Get to know Star Teacher’s contributors as they share with you what’s on their bookshelves or night stands
Hunting and Gathering by Anna Gavalda
Anyone fascinated by the French—their language, history, culture, and cuisine—will want to visit the Paris depicted by French writer Anna Gavalda. Her book, Hunting and Gathering follows Camille, an anorexic artist, as she opens her tiny little world to new experiences, new friendships, and the possibility of new love in all its incarnations.
The introverted characters—Philibert, a bumbling postcard salesman who is heir to a huge family fortune; Franck, an arrogant chef who spends his days worrying over Paulette, his aging grandmother—are as charming as the Paris and the French countryside Gavalda paints. The storyline is quiet, unpretentious, and absolutely real. What’s most French about it is that it does not put on any airs and simply banks on the beauty of day-to-day details. The French title, Ensmeble c’est tout, literally means “Together, is everything.”
The best part of finishing this book is seeing the story come alive in the 2007 film adaptation starring Amelie’s Audrey Tautou.
Kafka On The Shore by Haruki Murakami
Haruki Murakami’s Kafka On The Shore initially struck me as strange and deeply perplexing. The fi rst few scenes send you into an odd world of fantasy: A teenage boy runs away from home to escape a frightening prophecy from being fulfi lled and to search for his long-missing mother and sister. The other protagonist is a dull-witted old man who cannot understand his incapacity for basic activities. A series of unexplained incidents involving fi sh falling from the sky and talking cats start to occur. The two protagonists’ peculiar experiences lead them to one another.
Although the story takes on a fantastic tone, the illustration of the characters’ distinct personalities and inner struggles are so beautifully told that I found myself becoming fond of their quirks. The tale is very unpredictable and will keep you on the edge of your seat with every page.
Marica Lim Llenado
The Polar Express by Chris Van Allsburg
One of the best books for children I’ve read is The Polar Express by Chris Van Allsburg. It is a book I picked up for my daughter but it quickly became one of my own favorites. It’s a Christmas story without the overdose of holiday spirit that makes other Christmas stories corny.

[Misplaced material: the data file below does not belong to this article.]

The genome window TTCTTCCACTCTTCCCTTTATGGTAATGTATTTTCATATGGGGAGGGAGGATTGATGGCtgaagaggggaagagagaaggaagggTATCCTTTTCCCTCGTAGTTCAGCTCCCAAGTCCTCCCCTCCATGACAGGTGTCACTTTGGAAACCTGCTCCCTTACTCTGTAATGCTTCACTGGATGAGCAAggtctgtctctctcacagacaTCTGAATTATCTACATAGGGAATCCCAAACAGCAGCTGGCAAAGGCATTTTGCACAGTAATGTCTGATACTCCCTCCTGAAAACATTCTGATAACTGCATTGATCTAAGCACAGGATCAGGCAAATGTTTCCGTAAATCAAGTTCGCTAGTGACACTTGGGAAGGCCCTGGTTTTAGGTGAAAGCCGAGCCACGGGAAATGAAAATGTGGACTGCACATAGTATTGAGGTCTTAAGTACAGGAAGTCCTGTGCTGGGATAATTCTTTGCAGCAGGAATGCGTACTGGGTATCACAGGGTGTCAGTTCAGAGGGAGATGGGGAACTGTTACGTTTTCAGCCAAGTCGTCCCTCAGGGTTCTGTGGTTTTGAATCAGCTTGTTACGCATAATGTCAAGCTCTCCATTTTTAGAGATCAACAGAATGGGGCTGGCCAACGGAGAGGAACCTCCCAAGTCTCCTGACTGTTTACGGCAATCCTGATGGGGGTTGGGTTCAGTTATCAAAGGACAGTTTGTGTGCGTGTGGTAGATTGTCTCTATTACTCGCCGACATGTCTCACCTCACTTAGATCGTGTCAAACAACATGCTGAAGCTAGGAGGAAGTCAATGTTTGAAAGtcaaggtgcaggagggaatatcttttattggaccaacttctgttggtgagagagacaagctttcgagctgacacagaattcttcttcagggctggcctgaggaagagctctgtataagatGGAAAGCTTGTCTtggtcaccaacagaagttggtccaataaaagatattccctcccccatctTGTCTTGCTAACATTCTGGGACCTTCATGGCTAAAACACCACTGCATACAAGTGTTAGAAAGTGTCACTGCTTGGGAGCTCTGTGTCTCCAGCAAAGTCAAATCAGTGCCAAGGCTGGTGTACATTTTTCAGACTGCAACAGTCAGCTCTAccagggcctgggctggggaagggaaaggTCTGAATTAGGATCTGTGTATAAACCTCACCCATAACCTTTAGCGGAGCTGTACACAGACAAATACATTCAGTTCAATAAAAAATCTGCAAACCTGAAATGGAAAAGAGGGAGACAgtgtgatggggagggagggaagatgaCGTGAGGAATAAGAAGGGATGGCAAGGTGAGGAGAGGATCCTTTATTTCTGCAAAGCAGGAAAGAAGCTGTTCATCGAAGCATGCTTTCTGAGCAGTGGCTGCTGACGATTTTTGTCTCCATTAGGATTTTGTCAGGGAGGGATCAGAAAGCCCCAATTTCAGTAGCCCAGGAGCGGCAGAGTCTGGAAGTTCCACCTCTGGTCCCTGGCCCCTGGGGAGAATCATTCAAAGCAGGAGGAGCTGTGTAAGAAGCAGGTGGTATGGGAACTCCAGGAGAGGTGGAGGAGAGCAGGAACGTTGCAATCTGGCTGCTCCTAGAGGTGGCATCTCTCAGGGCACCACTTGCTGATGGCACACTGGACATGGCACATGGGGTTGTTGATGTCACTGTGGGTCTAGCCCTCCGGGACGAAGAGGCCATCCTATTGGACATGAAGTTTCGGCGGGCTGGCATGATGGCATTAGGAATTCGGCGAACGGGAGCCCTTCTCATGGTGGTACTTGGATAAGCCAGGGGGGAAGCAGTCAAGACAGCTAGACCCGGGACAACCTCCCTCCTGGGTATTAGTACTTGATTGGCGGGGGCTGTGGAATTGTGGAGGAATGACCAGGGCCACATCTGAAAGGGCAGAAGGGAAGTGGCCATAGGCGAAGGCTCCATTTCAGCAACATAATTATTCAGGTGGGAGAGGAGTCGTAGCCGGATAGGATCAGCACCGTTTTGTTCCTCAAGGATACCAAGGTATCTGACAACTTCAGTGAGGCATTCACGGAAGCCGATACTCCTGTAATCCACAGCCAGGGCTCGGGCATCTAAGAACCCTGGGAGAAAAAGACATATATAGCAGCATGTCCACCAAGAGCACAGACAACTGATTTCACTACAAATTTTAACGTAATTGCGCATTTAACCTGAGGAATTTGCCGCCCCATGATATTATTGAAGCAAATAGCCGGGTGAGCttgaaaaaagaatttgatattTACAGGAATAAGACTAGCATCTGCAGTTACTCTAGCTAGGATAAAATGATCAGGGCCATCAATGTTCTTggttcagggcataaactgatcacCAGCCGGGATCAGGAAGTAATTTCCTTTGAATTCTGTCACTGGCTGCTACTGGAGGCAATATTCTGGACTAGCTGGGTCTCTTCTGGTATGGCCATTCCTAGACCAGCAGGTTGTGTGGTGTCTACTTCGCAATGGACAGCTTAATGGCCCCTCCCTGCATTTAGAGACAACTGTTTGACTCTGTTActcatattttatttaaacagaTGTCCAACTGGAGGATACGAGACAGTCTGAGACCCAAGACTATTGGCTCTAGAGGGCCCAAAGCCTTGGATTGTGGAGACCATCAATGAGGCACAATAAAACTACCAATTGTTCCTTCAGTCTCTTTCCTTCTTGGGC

The narrator is lying in his bed waiting to hear the sound of Santa’s sleigh bells, a sound his friend said he’d never hear. As he’s lying there, waiting, he hears a different sound—that of the Polar Express pulling up to his house. He climbs on board and he, together with a train full of young children, goes all the way to the North Pole. At the town square, amidst a crowd of eager elves, Santa makes his appearance and chooses from among the children one lucky child to whom he will give the first gift of Christmas. Of course he chooses our narrator! But of all the things he could have asked for, the young boy asks for one of Santa’s sleigh bells.
Once at home, he finds that only he and his sister could hear the tinkling of the bell; his parents thought it was broken! Over the years, he found that all of his friends and even his sister could no longer hear the bell, and only he—and those who truly believed—could still hear its beautiful sound.
The Time Traveler’s Wife by Audrey Niffenegger
The first time they meet, Clare is six and Henry is 36. The next time they see each other again and fall in love, Clare is 22 and Henry is 30 and has never met her before. This is an unusual love story between a typical girl and a not so typical boy with a genetic condition called Chronic Displacement Disorder. That is, Henry involuntarily travels back and forth in time.
Author Audrey Niffenegger seamlessly and convincingly tells the story from both Henry’s and Clare’s points of view—the first moving back and forth in time, the latter progressing naturally—without confusing her readers. Witness how Henry and Clare find happiness against their extraordinary circumstance. It is literally a love story that transcends time and space. A testament to comings, goings, and the waiting in between.
While I cannot decide whether the ending is tragic or joyful, I am sure that the story will tug at your heartstrings. It is one of those rare stories you cannot wait to finish and wish would never end.